Nevada’s Opportunity Scholarship program saves taxpayers millions, new study shows

Today, the Nevada Policy Research Institute released a first-of-its-kind study detailing the fiscal benefits derived from the implementation of Nevada’s Opportunity Scholarship program.

Established during the 2015 Nevada legislative session, the Opportunity Scholarship program provides low-income students with the opportunity to attend a private school of their parents’ choice. The scholarships are financed by private businesses, who are then awarded dollar-to-dollar credits against their Modified Business Tax liability.

In Opportunity Scholarships: A Win for Students and Taxpayers, NPRI Policy Analyst Daniel Honchariw reports that the Opportunity Scholarship program produces a net-savings to taxpayers, while simultaneously increasing per-pupil funding for traditional public schools.

“Not only does this program immediately help the children it serves, but it is a win for the student population that remains in the public school system,” says Honchariw. “And it does so without burdening Nevadans with any additional layer of taxation.”

The savings are derived from the difference between the value of the average scholarship and per-pupil spending levels. The study shows that while the average scholarship costs taxpayers about $4,500 in foregone revenues, the state simultaneously foregoes the burden of educating a student at a cost of over $9,000 per year with each scholarship awarded.

“Thus, every dollar in lost revenue due to tax credits for scholarship contributions has yielded $1.14 in savings for taxpayers — and the program isn’t even running at full capacity yet. That savings could increase to almost $2 as a greater proportion of allocated credits are used to finance more scholarships,” explains Honchariw.

Honchariw recommends that Nevada policymakers increase the annual cap on the Opportunity Scholarship program to fund a goal of enrolling 25,000 students, representing about 5 percent of the state’s total student population. School choice programs in both Florida and Arizona have already achieved the 5-percent enrollment benchmark, and have quickly become recognized as leading the way in improving educational outcomes.

Increasing the number of participating students to 25,000 would produce a net-savings to taxpayers of over $100 million per year, while increasing available per-pupil funding levels by about $235 per public school student. Remarkably, a per-pupil funding increase of this magnitude mimics the effects of an additional $116 million in baseline education funding.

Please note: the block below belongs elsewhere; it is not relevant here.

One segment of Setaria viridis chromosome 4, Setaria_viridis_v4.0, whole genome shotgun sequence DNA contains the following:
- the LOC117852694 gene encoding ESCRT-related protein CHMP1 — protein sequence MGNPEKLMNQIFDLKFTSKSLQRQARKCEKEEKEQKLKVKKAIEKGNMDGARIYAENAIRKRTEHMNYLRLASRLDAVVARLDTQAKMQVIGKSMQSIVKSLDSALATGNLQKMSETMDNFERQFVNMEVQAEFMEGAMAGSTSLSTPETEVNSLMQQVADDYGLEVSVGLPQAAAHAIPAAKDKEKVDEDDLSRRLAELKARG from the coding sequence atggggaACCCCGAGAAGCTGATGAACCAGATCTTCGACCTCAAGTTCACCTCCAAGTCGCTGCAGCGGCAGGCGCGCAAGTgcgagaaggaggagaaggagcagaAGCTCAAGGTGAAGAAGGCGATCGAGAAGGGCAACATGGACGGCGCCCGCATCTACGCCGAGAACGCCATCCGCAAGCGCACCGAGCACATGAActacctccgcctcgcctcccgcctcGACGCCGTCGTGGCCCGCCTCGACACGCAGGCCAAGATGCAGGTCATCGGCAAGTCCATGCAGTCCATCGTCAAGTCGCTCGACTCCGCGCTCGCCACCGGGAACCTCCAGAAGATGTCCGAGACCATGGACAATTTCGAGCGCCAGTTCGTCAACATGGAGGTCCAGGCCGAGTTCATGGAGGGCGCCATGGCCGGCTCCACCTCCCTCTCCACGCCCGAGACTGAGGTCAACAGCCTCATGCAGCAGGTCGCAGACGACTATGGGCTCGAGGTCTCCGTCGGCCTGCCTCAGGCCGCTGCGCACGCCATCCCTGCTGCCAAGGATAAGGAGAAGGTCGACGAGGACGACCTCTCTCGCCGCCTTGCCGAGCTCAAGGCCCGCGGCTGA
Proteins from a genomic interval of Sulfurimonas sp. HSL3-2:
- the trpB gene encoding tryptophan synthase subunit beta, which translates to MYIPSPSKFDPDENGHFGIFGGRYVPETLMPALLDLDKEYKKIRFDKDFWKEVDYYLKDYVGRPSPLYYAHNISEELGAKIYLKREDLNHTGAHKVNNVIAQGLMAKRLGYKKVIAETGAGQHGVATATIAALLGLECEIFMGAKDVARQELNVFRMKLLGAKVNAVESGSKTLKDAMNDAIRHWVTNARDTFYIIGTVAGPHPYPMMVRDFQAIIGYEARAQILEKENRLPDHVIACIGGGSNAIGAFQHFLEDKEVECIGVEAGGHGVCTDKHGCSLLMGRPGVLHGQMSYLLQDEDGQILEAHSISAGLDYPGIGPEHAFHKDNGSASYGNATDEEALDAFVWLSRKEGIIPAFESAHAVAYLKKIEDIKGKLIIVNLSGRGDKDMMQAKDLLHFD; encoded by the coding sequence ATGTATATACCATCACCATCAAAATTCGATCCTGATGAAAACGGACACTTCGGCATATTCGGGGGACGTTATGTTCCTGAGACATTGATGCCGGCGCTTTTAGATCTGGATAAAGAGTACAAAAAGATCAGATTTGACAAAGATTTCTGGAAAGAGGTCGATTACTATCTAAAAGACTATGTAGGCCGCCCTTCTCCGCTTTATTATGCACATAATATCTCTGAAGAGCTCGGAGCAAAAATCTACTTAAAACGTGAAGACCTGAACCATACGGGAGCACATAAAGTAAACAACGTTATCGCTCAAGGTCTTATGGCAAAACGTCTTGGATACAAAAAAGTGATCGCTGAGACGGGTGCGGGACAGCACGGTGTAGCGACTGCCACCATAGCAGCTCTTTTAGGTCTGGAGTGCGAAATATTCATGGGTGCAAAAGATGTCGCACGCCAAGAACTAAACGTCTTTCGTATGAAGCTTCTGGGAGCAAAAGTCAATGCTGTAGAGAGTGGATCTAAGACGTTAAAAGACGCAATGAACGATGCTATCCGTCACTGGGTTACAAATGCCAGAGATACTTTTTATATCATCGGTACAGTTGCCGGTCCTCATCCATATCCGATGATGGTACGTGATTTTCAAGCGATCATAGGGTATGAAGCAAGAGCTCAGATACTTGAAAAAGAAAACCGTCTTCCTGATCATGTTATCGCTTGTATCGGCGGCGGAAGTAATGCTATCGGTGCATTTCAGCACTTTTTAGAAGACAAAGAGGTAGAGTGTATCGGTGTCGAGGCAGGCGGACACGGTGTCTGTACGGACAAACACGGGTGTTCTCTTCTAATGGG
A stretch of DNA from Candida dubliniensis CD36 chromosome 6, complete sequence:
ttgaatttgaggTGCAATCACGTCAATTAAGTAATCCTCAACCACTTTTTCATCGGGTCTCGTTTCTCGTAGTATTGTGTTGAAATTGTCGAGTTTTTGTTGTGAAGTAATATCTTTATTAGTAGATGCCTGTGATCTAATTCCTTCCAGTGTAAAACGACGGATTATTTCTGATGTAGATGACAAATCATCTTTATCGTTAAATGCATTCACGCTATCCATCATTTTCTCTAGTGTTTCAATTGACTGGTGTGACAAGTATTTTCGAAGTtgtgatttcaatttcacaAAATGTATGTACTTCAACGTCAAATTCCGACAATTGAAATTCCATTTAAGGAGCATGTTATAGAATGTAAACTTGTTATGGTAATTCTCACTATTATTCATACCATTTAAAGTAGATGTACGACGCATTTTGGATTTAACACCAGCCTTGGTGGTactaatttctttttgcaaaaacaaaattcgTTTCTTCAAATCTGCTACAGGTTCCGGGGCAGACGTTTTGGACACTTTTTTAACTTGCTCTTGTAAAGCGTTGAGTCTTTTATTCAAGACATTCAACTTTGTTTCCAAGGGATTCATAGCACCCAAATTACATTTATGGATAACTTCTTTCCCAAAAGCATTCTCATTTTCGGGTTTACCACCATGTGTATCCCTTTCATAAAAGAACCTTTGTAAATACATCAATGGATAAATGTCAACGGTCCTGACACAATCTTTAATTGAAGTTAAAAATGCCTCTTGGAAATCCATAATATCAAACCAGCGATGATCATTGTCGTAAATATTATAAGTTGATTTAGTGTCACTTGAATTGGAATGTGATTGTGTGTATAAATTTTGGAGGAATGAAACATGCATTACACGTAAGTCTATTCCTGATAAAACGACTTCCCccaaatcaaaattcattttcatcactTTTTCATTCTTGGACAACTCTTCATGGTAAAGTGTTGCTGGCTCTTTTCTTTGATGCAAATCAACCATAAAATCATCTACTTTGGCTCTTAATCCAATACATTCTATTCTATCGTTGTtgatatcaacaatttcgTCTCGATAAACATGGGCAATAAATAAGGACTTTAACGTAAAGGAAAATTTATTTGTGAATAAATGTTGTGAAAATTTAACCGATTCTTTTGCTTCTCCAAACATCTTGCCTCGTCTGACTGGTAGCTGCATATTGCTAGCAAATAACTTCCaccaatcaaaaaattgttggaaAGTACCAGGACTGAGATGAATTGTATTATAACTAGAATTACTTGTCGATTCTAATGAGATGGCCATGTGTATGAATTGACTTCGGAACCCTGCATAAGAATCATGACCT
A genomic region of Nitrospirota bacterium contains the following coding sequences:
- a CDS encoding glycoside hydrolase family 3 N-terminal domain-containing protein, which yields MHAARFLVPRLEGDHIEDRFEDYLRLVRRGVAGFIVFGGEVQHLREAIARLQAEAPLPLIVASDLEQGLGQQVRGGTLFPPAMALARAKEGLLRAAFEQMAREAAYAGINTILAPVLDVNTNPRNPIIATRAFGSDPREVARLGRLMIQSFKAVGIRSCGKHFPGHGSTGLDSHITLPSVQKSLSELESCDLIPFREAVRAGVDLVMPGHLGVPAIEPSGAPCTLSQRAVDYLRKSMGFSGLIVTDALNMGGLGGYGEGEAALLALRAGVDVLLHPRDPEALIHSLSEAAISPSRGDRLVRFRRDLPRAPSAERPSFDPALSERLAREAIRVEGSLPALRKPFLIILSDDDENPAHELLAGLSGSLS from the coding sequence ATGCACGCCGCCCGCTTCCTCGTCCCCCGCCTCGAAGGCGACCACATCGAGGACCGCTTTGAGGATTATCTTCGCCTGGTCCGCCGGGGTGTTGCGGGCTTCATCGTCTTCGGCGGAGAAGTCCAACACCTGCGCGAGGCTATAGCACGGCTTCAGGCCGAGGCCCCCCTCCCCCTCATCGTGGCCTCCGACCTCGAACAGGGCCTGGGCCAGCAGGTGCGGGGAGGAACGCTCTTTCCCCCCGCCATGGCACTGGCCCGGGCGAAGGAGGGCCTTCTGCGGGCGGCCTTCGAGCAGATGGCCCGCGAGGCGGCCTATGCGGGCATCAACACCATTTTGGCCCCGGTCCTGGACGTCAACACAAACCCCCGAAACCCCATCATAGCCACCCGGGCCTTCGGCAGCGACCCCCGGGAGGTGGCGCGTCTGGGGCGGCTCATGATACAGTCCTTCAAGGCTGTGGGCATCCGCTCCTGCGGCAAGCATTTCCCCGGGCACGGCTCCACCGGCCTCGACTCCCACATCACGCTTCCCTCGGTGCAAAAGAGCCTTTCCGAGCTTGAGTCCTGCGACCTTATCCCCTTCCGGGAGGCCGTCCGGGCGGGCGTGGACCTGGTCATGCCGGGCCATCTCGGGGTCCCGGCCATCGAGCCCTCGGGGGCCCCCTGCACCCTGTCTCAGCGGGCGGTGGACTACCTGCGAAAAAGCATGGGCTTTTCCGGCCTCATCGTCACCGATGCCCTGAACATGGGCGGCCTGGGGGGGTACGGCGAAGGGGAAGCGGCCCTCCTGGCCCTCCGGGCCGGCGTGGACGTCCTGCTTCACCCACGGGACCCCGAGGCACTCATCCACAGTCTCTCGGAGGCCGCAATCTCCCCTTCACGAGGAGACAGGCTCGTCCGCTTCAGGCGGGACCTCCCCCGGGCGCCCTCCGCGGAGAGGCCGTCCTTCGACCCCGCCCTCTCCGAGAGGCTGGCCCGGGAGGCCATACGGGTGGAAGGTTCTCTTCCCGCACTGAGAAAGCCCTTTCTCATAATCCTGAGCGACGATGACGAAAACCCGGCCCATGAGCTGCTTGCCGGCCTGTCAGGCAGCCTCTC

“In other words, if the state wants to increase per-pupil funding levels by this magnitude, it has two options: 1) Grant choice scholarships to 25,000 students, or 2) Increase annual spending by $116 million.

“Being able to increase per-pupil funding to such a degree by simply giving more options to low-income students is an easy win-win for Nevada.”

Honchariw notes that school choice programs including Opportunity Scholarships appeal to the priorities of both the traditional education establishment as well as concerned taxpayers and educational choice proponents.

“For years, the education establishment has touted increases to per-pupil spending levels as the cure-all to what ails Nevada’s struggling K-12 system,” explained Honchariw. “School choice programs offer a way to do that, without the need for imposing additional layers of taxation — and they have the added benefit of directly improving the lives of the children that decide to take advantage of new educational options.”

Honchariw also points out that funding Education Savings Accounts would generate a similar net-savings, but it’s difficult to speculate how much given the fact that the program has never been funded.

“Assuming that the average value of an ESA would be comparable to Opportunity Scholarships, the net-savings would likely be in the $1.50 to $2.00 range for every dollar in lost revenue.”

The full report can be viewed here

For more information or to schedule an interview with report author Daniel Honchariw, please contact Michael Schaus at 702.222.0642 or MS@NPRI.ORG.